Friday, 10 March 2017

Book Review: He Said/She Said by Erin Kelly

He Said/She Said is a gripping, twisty, psychological thriller that just begs for you to keep reading.

Laura and Kit are solar eclipse enthusiasts and are at a festival in Cornwall to witness the eclipse in 1999 and after the light returns, Laura is the sole eye-witness of the end of an attack on Beth, by a rich young man named Jamie. Laura helps a shocked Beth out, and calls the police and herself and Kit end up as witnesses in a rape trial. The case is basically he said/she said, and as Jamie is from a wealthy family, the chances are looking slim for the consent case to go Beth's way. After the trial Beth befriends Laura and she is very intense, putting pressure on her relationship with Kit. The friendship hits a crazy turn and ends up with a house on fire and Laura and Kit on the run with new names to try and escape the aftermath of the festival events. There always seems to be a piece or two missing, or something someone isn't saying.

15 years later, Laura is pregnant and Kit is off to the North Sea to view another eclipse. Since the eclipses are predicted years in advance, they worry Beth may show her face again and find their new identities as they still live in fear and crippling anxiety. The rest is a crazy mix of twists and turns and Kelly goes into depth with both Laura and Kit's emotional states. There is a psychotic climax and an ending you wont see coming. It kept me on the edge of my seat for sure. It has also stayed with me a couple of days after finishing it, a little haunting, but mostly leaving me thinking about how little white lies can cause so much turmoil.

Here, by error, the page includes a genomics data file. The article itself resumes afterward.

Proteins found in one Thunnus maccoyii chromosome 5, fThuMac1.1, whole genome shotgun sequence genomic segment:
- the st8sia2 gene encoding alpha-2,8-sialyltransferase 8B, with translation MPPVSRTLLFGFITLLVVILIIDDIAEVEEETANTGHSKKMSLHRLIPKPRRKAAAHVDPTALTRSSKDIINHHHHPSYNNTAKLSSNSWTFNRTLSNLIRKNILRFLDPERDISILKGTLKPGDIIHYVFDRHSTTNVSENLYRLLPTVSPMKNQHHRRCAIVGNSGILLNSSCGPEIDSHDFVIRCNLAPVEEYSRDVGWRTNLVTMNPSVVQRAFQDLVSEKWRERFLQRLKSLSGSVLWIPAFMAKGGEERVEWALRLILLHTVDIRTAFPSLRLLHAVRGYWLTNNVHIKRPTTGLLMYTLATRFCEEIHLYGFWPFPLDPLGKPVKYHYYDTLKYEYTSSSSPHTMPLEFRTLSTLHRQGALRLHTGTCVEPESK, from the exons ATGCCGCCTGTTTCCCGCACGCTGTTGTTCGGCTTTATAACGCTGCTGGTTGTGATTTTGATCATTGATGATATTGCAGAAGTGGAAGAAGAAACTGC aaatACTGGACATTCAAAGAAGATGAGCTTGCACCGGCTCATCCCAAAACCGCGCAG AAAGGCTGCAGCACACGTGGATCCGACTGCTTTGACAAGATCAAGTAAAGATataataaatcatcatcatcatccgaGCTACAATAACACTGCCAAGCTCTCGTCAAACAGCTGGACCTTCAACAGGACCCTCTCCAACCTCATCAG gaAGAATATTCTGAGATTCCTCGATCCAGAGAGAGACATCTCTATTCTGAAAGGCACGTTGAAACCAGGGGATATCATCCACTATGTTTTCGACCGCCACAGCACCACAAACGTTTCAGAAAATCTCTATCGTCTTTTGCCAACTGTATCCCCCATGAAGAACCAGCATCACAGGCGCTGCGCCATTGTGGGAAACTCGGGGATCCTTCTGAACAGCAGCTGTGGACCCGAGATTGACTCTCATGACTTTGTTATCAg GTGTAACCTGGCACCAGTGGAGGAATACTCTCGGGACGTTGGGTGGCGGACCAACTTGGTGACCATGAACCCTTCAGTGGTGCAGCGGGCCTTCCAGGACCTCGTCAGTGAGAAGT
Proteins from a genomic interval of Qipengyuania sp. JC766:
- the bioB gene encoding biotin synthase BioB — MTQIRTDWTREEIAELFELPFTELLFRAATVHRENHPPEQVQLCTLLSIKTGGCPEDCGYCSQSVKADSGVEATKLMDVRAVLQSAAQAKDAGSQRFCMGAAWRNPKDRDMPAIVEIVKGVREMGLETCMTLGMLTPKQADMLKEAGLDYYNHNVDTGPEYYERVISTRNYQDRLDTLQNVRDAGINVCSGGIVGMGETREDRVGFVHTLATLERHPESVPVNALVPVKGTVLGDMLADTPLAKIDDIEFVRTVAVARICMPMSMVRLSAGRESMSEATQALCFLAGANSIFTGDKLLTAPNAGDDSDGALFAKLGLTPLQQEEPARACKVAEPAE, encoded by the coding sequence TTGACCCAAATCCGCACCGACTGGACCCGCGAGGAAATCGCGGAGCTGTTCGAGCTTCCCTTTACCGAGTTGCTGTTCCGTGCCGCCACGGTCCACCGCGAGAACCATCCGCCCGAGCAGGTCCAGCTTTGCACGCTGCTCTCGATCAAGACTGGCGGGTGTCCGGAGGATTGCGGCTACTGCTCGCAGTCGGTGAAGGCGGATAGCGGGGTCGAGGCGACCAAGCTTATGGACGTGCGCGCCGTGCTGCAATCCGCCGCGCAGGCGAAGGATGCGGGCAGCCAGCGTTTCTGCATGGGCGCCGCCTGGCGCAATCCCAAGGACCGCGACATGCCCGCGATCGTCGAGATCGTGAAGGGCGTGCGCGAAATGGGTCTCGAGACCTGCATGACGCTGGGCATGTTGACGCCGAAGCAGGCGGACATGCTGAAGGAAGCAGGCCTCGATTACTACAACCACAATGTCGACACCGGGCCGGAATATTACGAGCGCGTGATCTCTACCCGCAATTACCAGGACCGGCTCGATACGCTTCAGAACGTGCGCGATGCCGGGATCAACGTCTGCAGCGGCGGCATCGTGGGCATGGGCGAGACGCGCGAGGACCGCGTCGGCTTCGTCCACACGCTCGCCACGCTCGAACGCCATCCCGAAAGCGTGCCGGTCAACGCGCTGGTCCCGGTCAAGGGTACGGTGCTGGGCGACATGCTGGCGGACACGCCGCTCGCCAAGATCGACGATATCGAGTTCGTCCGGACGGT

The book is written by both Kit and Laura's perspectives, and flicks between both a 'then' timeline which is the series of events in 1999, and a 'now' timeline in 2015. This is handled pretty well but a few times I had to flick to the start of the chapter to see who the focus was on and when. I think Kelly did well dealing with the brutal subject of rape, the act itself was not discussed in depth or dwelled upon which I was glad of. There are a lot of facts about solar eclipses and they sound so magical that I spent some time on YouTube watching a couple of different videos and I can see why they make a good backdrop for the story.

I could keep going but really, if you like psychological thrillers then this is a great example of one and you should read it. Any book that stays with me this long after finishing is a good one in my opinion.

Thanks to Hachette for the review copy of this book

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